Seperating the Components of Panacetin

Published: 2021-09-16 03:25:06
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Alex Wilson 9/11/12 Experiment #2 Separating the Components of Panacetin: Introduction: Of the three components likely to be present in your sample of Panacetin (aspirin, acetanilide, and starch), only starch is insoluble in the organic solvent dichloromethane (or methylene chloride), CH2 Cl2. If a sample of Panacetin is dissolved as completely as possible in dichloromethane, the insoluble starch can be filtered out, leaving acetanilide and aspirin in solution. The purpose of this experiment is to extract the components of Panacetin.
Although the acetanilide and aspirin are both quite insoluble in water at room temperature, the sodium salt of aspirin is very soluble in water but insoluble in dichloromethane. Because aspirin is a reasonably strong acid, it can be converted to the salt, sodium acetylsalicylate, by reaction with the basic sodium hydroxide. While the two layers are thoroughly mixed, the aspirin will react with the sodium hydroxide in the bottom layer, which then migrates to the aqueous layer and can be easily separated in a separatory funnel.
Adding some dilute hydrochloric acid to the aqueous solution restores free aspirin as an insoluble white solid; evaporating the solvent from the bottom layer leaves the acetanilide behind. Experimental: For the separation of sucrose, we weighed out 3. 048g of Panacetin onto a filter, and 50 mL of dichloromethane in a graduated cylinder. Then we transferred both the panacetin and dichloromethane into an Erlenmeyer flask and stirred it until the panacetin was dissolved. We let it dry by gravity and set it aside to dry. The filter paper weighed about 1. 320g and sucrose weighed out at 1. 028g.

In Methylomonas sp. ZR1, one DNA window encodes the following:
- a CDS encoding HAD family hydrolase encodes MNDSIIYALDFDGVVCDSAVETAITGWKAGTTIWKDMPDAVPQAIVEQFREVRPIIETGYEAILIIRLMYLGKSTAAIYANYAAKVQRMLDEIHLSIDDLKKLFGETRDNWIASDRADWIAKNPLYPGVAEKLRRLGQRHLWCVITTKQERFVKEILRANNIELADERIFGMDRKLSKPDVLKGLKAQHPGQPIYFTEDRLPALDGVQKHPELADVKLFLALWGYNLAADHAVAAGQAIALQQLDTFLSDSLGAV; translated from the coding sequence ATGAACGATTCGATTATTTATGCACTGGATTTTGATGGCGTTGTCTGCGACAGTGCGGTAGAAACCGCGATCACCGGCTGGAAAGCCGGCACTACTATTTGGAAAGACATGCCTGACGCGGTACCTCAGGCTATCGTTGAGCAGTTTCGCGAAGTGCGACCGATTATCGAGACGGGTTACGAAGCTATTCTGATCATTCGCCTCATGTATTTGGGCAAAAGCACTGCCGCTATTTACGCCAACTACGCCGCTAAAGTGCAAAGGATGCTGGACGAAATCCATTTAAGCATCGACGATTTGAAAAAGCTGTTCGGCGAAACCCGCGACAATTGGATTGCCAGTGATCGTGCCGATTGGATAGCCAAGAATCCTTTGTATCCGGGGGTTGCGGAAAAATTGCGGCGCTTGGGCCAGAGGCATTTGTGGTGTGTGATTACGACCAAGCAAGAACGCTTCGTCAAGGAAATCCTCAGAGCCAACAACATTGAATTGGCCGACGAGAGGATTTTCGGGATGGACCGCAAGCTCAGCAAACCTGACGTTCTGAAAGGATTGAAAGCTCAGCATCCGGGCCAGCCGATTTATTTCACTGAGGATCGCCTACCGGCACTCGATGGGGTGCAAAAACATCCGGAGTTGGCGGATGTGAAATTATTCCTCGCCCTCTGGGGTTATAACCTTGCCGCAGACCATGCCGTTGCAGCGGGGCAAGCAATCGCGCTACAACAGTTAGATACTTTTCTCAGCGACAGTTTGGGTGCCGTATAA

Sucrose also ended up on the outside rim of the filter paper. We then proceed to separate the aspirin. We measured 30mL of NaHCO3 and mixed it with 7mL of 6M HCl. We drained the organic layer into a pre-weighed Erlenmeyer flask and save it for recovery of acetanilide. We took the combined aqueous extracts in an Erlenmeyer flask, and acidify the aqueous solution by slow addition, with stirring, of 20 mL of 6M HCl. We made sure the solution is strongly acidic by testing it with litmus paper getting a pH of 2. We then cooled the mixture to room temperature swirling the flask occasionally in an ice bath.
We collected the aspirin by vacuum filtration and washed the aspirin on the filter with cold distilled water. We let it air dry for 30-35 minutes and then weighed the aspirin. It weighed out at 0. 513g. The unknown component was calculated and weighed at 0. 738g. Results: When we were mixing the filtration and letting it vent periodically, we lost some of it. So our percent recovery is as follows: The unknown component weighed 0. 738g. And our percent composition is as follows: Discussion: Sucrose is insoluble in the organic solvent dichloromethane (CH2 Cl2).
Aspirin, acetanilide, and phenacetin are soluble in dichloromethane but relatively soluble in water. Aspirin reacts with bases such as sodium bicarbonate to form a salt, sodium acetylsalicylate, which is insoluble in water. Acetanilide and phenacetin are not converted into salts by sodium bicarbonate. The Reciprocal (Interconversion) of Aspirin and it’s Sodium Salt Conclusion: The breakdown of Panacetin: Mix panacetin with CH2 Cl2 and you will get a solid which is sucrose and you’ll get a filtrate of aspirin and an unknown substance. Then you will extract the aspirin with NaHCO3 to get an organic layer and a water layer.
The bottom layer for us was the organic layer, while the top layer was the water layer. After figuring out the organic layer you mix the unknown with CH2 Cl2, and then you will evaporate to leave just the unknown substance. When you figure out which layer was the water layer, you’ll mix sodium salicylate and H2O. You will then add HCl until the pH level of the solution reaches 2. After the pH reaces2, you have aspirin; which proves that as long as you follow the directions in this lab, you will have indeed separated the aspirin from the panacetin.

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